Communication Challenges for Fund Management Firms

Antonio Salido, marketing and strategy consultant specializing in the financial sector explains the challenges currently faced by fund managers including: the digitalization, the regulatory changes, and the greater demands of clients. The former Global Head of Brand in the European division at Fidelity, one the world’s largest financial managers, discusses the challenges involving new strategies to differentiate your brand, and new business models.

The Current Challenges of Private Banking and the Keys to Effective Business Communication

The private banking business in Spain continues to be an appealing niche for the financial sector. According to the consulting firm DBK, at the end of 2017 assets under client management with financial assets of at least 300,000 euros amounted to 450 billion euros. This grouping consists of almost 400,000 people, mostly residents of large urban centers of autonomous communities with higher levels of wealth per capita, commonly known as the “golden triangle” (Basque Country, Navarre, Cantabria, Valencian Community, Catalonia, Madrid).

Strong Investment in Resources

The majority of suppliers set 500,000 euros as the minimum threshold that allows them to provide a specialized offering in products, tools, equipment, relationship managers, and even offices, to their clients with a higher level of capital. The search for an efficient and profitable model is the cause of this limitation.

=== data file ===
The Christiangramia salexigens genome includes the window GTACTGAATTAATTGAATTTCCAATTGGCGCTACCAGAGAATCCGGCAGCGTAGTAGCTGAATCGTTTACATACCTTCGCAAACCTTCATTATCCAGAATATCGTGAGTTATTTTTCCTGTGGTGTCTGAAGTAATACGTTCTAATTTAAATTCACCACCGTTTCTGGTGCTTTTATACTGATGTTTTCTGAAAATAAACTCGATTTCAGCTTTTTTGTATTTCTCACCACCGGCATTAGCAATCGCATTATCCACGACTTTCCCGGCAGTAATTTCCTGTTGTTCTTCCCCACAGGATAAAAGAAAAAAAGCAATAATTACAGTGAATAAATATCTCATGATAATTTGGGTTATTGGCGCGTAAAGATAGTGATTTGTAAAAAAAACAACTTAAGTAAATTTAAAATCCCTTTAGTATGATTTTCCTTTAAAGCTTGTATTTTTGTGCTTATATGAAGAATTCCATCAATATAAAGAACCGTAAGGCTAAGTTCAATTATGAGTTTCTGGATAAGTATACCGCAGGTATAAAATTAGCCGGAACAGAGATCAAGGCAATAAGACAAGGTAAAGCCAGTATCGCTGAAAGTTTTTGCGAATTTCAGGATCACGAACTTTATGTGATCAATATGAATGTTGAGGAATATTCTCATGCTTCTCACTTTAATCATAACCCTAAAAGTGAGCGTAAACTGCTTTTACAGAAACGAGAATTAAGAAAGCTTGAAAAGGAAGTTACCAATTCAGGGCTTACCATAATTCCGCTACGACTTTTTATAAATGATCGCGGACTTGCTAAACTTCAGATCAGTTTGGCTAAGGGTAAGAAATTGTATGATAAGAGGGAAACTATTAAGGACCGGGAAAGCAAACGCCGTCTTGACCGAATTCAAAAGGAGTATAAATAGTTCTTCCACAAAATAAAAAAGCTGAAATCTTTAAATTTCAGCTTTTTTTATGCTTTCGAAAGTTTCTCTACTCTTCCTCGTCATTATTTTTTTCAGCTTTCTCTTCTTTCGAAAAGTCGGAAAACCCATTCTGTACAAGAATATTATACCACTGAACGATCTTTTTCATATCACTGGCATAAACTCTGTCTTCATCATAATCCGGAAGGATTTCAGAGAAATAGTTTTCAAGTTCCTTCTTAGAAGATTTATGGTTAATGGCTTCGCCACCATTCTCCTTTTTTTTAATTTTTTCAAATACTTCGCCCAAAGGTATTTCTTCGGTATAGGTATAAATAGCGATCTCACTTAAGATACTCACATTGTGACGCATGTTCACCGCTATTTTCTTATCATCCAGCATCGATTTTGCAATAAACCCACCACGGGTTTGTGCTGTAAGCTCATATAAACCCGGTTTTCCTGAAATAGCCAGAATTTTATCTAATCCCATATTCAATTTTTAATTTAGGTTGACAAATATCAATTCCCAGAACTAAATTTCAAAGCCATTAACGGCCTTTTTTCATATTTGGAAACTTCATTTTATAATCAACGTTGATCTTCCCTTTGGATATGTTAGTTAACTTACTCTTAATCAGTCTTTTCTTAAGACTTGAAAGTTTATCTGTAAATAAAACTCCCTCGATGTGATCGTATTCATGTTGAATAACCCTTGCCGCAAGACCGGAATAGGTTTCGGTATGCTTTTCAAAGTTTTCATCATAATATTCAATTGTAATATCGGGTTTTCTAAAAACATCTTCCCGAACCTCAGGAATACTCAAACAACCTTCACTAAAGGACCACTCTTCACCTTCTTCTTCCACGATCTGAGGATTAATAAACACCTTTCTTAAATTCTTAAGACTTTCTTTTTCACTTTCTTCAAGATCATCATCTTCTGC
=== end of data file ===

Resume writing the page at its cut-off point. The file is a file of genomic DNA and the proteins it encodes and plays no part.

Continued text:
Private banking customers provide high margins both on and off the balance sheet in the income statement of their financial institutions. But they demand a personalized and very professional treatment, for their high level of financial culture and for the imperative need to trust in a contact person that in practice becomes the “director” of the strategy to be undertaken with their client’s capital to fulfill a host of particular objectives, such as the time horizon, risk profile, assets and preferred markets, inheritance, shareholding structure of the family group, tax optimization, profitability of their investments, among others…

This obliges relationship managers to demonstrate a high level of financial expertise and quality in their services, maintain awareness of regulatory changes, use advanced technology to manage all areas required by their client and coordinate specialized teams that provide the individualized solutions. Only in this way can a stable and long-term relationship with each client be strengthened.